Now, you may be shaking your head or wondering how that could possibly be the case. I hear you and I used to think that too. 

But I’ve learned how to shed new light on the word “failure.” And this skill has been essential to my success and ultimately enabled me to have a more fulfilling career. 

Keep reading. I’ll tell you how.

I’ll start by telling you about 3 of my failures:

  1. I was kicked out of a violin studio of a very prestigious teacher. 
  1. I once paid A LOT of money for a videographer I blindly hired based on a recommendation. The quality of all of the footage ended up being so bad that I couldn’t use any of it. 
  1. I BOMBED an orchestra audition for a small regional orchestra I was sure I’d nail. (I’m talking full-on lost my place in my concerto and had to stop.) The judge’s comments said, “Did she forget to practice?” (I’m not kidding.)

Yup. All true stories. 

When things don’t go how you want them to go, it stings for sure. 

And then maybe those voices show up…How could I screw this up? Ugh, I’m an idiot! I always make bad decisions….

The self-doubt, the judgement….

But what if I told you, you have a choice? 

You can let those voices run you OR you have the power to see that failure in another light. 

As I look back on these experiences, I’m truly grateful they happened.

What?! How could that possibly be?

Those experiences taught me valuable lessons that have crafted who I am today, made me a better person and violinist and ultimately, led me to a more successful career and life.

Hear me out…

Why am I grateful that I got kicked out of that violin studio?

I didn’t practice or take seriously the work that I needed to put in. When I got kicked out, I was mortified. I worked my tail off for my new teacher who eventually encouraged me to pursue music professionally. If I hadn’t learned that lesson, I would not be where I am today and wouldn’t be able to thrive in the competitive music scene, where nobody has time for lack of preparation or time-wasting. 

Why am I grateful that I hired a terrible videographer?

I was insecure about my knowledge of videography and doubted my ability to make an informed hire. I was the only person who knew exactly what I needed and had I researched this videographer, I would have realized it wasn’t a good fit. Now, I always do my homework about someone when it comes to making a hire. This is a crucial skill I have needed in order to grow and sustain my concert series, coaching business, and performing career.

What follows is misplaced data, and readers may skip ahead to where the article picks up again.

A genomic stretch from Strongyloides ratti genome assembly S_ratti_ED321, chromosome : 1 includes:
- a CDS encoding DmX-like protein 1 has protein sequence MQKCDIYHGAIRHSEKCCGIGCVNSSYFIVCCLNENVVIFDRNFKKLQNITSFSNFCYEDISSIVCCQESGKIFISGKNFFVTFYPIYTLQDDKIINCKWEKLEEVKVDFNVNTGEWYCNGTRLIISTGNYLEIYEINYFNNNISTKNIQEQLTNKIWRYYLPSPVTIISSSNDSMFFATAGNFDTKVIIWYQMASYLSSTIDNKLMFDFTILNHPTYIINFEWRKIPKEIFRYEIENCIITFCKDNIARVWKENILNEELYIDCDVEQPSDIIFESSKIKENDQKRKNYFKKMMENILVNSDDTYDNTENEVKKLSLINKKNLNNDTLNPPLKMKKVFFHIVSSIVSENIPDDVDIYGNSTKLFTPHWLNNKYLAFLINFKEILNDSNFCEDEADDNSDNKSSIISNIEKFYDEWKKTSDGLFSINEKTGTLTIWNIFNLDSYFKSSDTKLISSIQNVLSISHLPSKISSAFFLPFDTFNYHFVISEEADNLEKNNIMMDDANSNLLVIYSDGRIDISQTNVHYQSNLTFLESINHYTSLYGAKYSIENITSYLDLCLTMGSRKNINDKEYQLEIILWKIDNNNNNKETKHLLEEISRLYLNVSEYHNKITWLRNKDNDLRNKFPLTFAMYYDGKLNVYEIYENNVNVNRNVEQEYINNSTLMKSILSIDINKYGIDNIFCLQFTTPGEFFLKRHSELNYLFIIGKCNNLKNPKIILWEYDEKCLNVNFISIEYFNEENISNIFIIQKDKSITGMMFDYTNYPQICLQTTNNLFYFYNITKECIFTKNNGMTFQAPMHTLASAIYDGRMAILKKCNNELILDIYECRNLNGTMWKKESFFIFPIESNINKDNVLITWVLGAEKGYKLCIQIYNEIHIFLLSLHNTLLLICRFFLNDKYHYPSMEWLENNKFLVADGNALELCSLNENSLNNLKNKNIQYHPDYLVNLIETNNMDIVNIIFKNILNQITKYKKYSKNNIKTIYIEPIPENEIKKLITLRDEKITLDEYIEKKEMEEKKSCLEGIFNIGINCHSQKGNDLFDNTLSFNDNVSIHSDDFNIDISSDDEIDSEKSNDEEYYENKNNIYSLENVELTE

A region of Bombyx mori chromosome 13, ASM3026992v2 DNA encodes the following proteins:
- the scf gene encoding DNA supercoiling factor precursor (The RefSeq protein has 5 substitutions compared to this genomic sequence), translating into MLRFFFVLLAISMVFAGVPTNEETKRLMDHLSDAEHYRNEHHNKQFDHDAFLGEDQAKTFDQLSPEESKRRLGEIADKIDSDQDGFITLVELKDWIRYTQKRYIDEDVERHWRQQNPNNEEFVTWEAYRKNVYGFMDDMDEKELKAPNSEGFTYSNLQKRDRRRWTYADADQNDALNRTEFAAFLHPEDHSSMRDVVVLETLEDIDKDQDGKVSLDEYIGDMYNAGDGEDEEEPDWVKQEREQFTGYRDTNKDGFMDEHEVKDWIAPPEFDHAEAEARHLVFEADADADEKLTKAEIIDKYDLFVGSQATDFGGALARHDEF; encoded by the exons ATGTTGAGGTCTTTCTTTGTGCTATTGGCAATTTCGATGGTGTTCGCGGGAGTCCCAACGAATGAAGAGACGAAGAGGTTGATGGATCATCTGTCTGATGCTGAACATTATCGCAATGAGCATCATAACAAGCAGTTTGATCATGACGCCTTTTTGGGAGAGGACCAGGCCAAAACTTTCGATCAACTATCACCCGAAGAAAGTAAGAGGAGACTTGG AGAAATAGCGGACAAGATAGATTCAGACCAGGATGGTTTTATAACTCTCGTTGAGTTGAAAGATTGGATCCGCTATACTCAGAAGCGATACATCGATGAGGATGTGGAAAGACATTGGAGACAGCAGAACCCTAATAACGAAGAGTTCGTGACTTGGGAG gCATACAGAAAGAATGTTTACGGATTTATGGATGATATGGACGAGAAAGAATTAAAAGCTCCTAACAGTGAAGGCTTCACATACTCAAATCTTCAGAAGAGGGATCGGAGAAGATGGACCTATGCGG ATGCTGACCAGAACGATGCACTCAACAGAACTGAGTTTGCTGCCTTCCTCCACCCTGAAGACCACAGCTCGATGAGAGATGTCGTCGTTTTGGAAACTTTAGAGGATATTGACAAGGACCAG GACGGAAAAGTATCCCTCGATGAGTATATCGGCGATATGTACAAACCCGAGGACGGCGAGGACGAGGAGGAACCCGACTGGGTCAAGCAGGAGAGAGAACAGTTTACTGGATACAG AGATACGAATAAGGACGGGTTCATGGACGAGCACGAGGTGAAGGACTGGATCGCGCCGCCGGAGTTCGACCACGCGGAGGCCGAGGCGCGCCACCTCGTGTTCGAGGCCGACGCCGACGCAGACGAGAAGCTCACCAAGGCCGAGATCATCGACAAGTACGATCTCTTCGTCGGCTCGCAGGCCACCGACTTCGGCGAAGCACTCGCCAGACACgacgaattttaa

Why am I grateful that I bombed that audition?

I was no less susceptible than anyone else to the nerves of auditions. I let my ego and the fact that the orchestra was “small potatoes” get in the way. I didn’t respect myself, or the committee, and failed to prepare adequately. This taught me that I needed to get my ego in check and honor and respect every performing opportunity, no matter how big or small. Not only has this skill helped me immensely as a performer, but it has also helped me navigate all of my personal and professional relationships. Having an unnecessary ego never gets you where you want to be.

These are all important lessons that I carry with me to this day and because of it, I’m glad I failed. 

For years, I let these experiences weigh on me as proof that I made bad decisions. When I learned how to reframe them, a weight was lifted off of my shoulders. Failure was not something that I needed to be afraid of. With this perspective, I gained newfound courage to move forward and take new risks which opened doors for me in my career.

These lessons can be painful but when the time is right, can you bring yourself to look at your failures and figure out what you learned from them?

Learning how to relate to your failures – because we all have them – is one of the most important skills when it comes to refining your craft, building courage, taking bold action, and being resilient.

And these qualities are essential ingredients to true success and fulfillment. 

That’s why I love failure.

So, let me ask you – what’s something you’re glad you failed at?


Want to hear more?

Join Todd & Sarah this Thursday, June 25th at 3:00 PM EDT via Zoom. This conversational session will delve into their posts in greater depth, providing a chance for participants to ask questions and engage with these authors in real time.